Here’s a batch of quotes for the final month of 2022!
A name-change story (contributed by a Missouri woman named Nancy) from a Washington Post article about changing babies’ names:
We named our daughter Joan because we imagined that she would be serious and studious, and this name seemed to encapsulate the proverbial bookworm. Both my husband and I are academicians, so a bookworm daughter didn’t seem a stretch.
Within the first six weeks, Joan proved not only to be a lusty eater but a very social and cuddly baby who loved long warm baths, in other words, a hedonist in the making.
One night, the credits for Masterpiece Theater were playing and the name of Aubrey rolled across the screen, which happened to be the title of one of our favorite songs from high school. My husband and I looked at each other and simultaneously said, “She’s an Aubrey.” We submitted the paperwork for her name change the next day.
From a late 2021 opinion piece, “Every Jewish name tells a Jewish story,” in the Jerusalem Post:
After the 1967 Six Day War, Israelis created names that were lovely and filled with hope. Tal, Elizur, Sharona were born. And names of cities and towns became first names – Sinai, Golan, Eilat are a few. The ’67 war was a watershed for hope in Israel and it was reflected in these new names.
Two highlights from a recent study of American Jewish names by Sarah Bunin Benor and Alicia B. Chandler. The first:
Over the decades, American Jews became more and more likely to give their children names of Jewish origin (English or Hebrew Biblical, Modern Hebrew, etc.), with a major uptick after the 1960s. 14% of Jews in the oldest age group have names of Jewish origin, compared to 63% in the youngest group. The top 10 names for Jewish girls and boys in each decade reflect these changes, such as Ellen and Robert in the 1950s, Rebecca and Joshua in the 1970s, and Noa and Ari in the 2010s.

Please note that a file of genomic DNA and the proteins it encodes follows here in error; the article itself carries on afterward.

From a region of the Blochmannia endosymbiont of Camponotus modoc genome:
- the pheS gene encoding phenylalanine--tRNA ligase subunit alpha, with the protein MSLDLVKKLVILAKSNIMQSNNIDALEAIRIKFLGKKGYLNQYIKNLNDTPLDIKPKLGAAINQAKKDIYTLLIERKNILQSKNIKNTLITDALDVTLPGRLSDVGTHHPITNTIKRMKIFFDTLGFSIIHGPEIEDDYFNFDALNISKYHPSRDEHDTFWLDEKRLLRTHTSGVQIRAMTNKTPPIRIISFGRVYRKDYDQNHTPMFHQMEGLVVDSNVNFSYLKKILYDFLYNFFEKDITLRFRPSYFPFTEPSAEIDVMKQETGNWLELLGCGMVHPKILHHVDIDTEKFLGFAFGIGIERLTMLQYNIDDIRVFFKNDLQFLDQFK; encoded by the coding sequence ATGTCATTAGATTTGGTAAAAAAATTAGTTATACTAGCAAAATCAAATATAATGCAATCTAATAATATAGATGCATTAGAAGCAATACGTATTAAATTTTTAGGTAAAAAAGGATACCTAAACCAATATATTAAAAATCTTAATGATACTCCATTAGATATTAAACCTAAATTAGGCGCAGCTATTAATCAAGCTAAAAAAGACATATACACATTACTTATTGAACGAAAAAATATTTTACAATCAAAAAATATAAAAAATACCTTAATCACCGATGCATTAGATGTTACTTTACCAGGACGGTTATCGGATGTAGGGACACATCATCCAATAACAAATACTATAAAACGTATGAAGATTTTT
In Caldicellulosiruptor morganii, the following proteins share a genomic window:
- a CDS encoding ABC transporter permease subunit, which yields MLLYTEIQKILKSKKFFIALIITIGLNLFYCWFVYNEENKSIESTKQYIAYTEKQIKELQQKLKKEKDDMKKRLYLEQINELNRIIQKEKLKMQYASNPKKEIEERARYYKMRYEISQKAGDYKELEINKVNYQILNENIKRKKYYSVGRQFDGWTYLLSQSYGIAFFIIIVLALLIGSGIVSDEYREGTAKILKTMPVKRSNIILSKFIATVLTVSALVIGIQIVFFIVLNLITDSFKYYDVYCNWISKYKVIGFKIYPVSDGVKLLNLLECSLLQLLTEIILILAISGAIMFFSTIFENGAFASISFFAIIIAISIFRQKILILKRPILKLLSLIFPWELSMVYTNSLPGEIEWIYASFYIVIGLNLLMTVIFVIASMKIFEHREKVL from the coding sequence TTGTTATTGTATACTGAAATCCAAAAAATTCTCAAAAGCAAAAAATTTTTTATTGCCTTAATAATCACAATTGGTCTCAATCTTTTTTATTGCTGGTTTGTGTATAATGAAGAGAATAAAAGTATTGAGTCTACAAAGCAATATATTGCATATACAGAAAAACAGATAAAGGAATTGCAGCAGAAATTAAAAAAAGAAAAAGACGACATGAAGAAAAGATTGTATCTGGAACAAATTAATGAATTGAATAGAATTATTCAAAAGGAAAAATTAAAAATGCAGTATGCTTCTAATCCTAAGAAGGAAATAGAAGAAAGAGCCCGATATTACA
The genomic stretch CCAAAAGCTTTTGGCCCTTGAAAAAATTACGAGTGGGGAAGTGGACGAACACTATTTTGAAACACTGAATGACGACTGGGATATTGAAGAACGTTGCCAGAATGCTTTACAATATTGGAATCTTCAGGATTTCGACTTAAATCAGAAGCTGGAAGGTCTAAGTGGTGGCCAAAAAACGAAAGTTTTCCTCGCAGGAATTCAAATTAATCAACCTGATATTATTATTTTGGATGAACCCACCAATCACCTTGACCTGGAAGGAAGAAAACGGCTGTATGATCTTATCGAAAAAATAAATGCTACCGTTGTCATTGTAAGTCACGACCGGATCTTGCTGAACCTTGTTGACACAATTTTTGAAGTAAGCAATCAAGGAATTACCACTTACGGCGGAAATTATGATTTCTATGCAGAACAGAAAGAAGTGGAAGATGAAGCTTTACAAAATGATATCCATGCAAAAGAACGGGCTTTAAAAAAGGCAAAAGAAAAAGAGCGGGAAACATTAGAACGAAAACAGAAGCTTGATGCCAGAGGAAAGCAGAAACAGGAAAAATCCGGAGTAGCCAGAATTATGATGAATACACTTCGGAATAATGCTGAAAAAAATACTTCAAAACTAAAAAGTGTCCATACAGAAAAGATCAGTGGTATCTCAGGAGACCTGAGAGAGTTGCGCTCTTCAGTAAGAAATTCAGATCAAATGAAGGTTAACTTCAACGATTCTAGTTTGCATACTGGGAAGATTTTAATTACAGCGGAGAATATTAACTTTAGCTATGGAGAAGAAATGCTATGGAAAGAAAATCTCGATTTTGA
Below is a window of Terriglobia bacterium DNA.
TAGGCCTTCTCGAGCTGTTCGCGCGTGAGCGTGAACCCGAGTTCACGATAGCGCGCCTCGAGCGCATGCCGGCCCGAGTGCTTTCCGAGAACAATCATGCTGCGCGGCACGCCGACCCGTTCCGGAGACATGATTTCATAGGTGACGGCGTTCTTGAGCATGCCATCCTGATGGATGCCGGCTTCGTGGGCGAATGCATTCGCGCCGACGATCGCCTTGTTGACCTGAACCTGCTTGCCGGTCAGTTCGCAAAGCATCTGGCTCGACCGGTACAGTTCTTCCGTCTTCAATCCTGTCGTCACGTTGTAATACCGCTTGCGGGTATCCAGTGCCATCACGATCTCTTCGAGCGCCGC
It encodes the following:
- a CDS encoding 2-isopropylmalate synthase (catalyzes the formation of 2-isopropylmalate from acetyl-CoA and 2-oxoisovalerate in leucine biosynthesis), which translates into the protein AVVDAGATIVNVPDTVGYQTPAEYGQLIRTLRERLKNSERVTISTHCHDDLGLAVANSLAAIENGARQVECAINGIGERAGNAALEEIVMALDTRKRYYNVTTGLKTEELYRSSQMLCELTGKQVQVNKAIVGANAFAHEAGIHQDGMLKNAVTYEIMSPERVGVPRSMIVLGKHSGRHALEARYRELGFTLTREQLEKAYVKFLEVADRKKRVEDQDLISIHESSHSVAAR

…and the second:
Jews with distinctively Jewish names are much more likely to sometimes use a “Starbucks name” than Jews with names that are not distinctively Jewish. But some Jews with common American names take on a more Jewish name as their Starbucks name, and some have an “Aroma name” for service encounters in Israel.
From a Yahoo News UK article about a mother and son named Chelsea and Stamford after the football club and the club’s stadium, respectively:
Football fanatic Chelsea Bottomley, 32, an administrator from Paddington, London, said she hopes more blind football games will be made available for her son Stamford.
Named after the London club’s Stamford Bridge stadium, Stamford has cerebral palsy which, according to the NHS, affects movement and coordination — and impaired vision is common for children with the lifelong condition.
She added: “My mum had named me Chelsea after the club and, when my boy was born, my mum was such a strong support for me that I named him Stamford for her.”
And, finally, a line from a New York Post story about a baby born aboard an airplane in September:
Skylen Kavon-Air Francis, who was named after his airborne arrival, was carried off the plane as everyone clapped and welcomed the new passenger.
For more quotes about names, check out the name quotes category.